I used to give the example of the difference between a private citizen and a judge with regard to a crime such that we recognize that a judge has a certain authority to pronounce and execute sentencing and justice against a criminal that a private citizen simply does not have. For example, a private citizen cannot take a criminal and lock him away in a cellar whereas a judge has the authority to pronounce a criminal guilty and sentence him to life in prison. The right to judge a criminal is simply categorically different between a private citizen and a judge. I used to think that this was an apt illustration of the difference between humans and God. I have recently come to think that while it is a helpful illustration so far as it goes, it is not completely accurate, not because God is more like us, but because the distance between us and God is greater than the distance between a private citizen and a judge. A human judge is still human. While he has certain rights vested to him by the state to execute justice, he also has certain moral obligations that he must, in good conscious, adhere to. This seems to me where God is not only categorically different from us in the sense that God is the judge of the earth and we are not, but also in the sense that God is not bound to a standard exterior to himself whereas we as humans are. God is not vested with authority to judge. He is, by nature the rightful judge of humanity and we are not. We have in our common nomenclature sayings like “to play God.” These were brought into the language for a reason. Long ago we recognized that God was the author and giver of life and that it was only by his good pleasure that we came to be and continued to live. God quite literally had the right to take life when he saw fit for his good purposes and to execute justice against evil and sin. The saying however hardly makes sense to modern Westerners because we have become so autonomous that even Christians do not believe God would be “moral” if he judged us for sin. No, we think that we can just come as we are and stay as we are and God just loves us like a senile old grandfather who thinks his grandchildren can do no wrong. The common Western Christian, whether they know it or not, who believes that God will not judge sin is like the wicked in Psalm 10 who says to God, “You will not call to account.” One simply needs to read Lamentations to understand that God takes sin a lot more seriously than we do.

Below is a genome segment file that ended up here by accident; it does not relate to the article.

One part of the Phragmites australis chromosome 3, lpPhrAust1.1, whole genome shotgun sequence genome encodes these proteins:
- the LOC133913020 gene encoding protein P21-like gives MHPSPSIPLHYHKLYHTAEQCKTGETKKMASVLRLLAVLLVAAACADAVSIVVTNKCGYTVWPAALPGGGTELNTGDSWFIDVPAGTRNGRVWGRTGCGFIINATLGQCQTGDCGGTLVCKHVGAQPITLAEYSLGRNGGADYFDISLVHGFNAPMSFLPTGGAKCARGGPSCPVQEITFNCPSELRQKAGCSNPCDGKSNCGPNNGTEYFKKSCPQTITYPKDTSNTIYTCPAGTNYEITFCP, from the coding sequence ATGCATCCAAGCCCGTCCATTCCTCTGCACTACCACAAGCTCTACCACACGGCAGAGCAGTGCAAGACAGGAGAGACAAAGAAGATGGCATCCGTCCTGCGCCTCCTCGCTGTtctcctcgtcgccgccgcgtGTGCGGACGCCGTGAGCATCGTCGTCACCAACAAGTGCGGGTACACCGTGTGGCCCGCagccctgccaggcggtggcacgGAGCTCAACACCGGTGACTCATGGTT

At this point the unbeliever will surely protest that I am simply begging the question not only of God’s existence but also of his holy nature and our sinful condition. I actually concede the point. I am doing that. Yet it seems to me that I am permitted to by the nature of the unbeliever’s argument. This is now where what I have been saying so far comes to full blossom. The objection of the unbeliever that God is a “moral monster” in the Old Testament is actually an arguendo, what is commonly an argument of the form, “For the sake of argument let us assume that X is true and reduce it to absurdity.” In order for the argument to work, the unbeliever must assume the existence of God and the accuracy of the Biblical text even if they are not aware that this is what they are doing. The argument is, whether they like it or not, if God exists and if the stories in the Bible are accurate then we can examine the morality of it all and conclude that God acted wickedly. It is precisely here that the Christian is then allowed to assume everything that is entailed within the Bible and Christian theology. In order for the unbeliever’s argument to work, it must be successful as an argument for an internal inconsistency within the Bible and the Christian theological system as a whole. It is an attempt to show that God cannot be viewed as moral and benevolent while at the same time being vicious and violent and genocidal for example. The unbeliever wants us to conclude that the Bible admonishes wicked action and therefore the god of the Bible would be evil (if he existed) and so we should reject both.
So it is precisely here that the argument fails because it does not allow everything that the Bible teaches on the subject or that is held by Christian theology. It selects a slim sliver of the concept of God in the Bible and thus is only a refutation of a lesser concept of God. When the full weight of the Scriptures comes to bear on the issue the problem simply evaporates because the lesser concept of God is plainly not the Biblical concept of God. We can respond by saying that if God exists as described in the Bible (i.e. holy, righteous, judge, omniscient, etc) and if humanity is sinful and wicked as described in the Bible and if the wages of sin is death as described in the Bible then God acting in judgment against a wicked and evil people is not genocide or evil. It is the actions of the judge of creation meting out justice against sin as a holy God.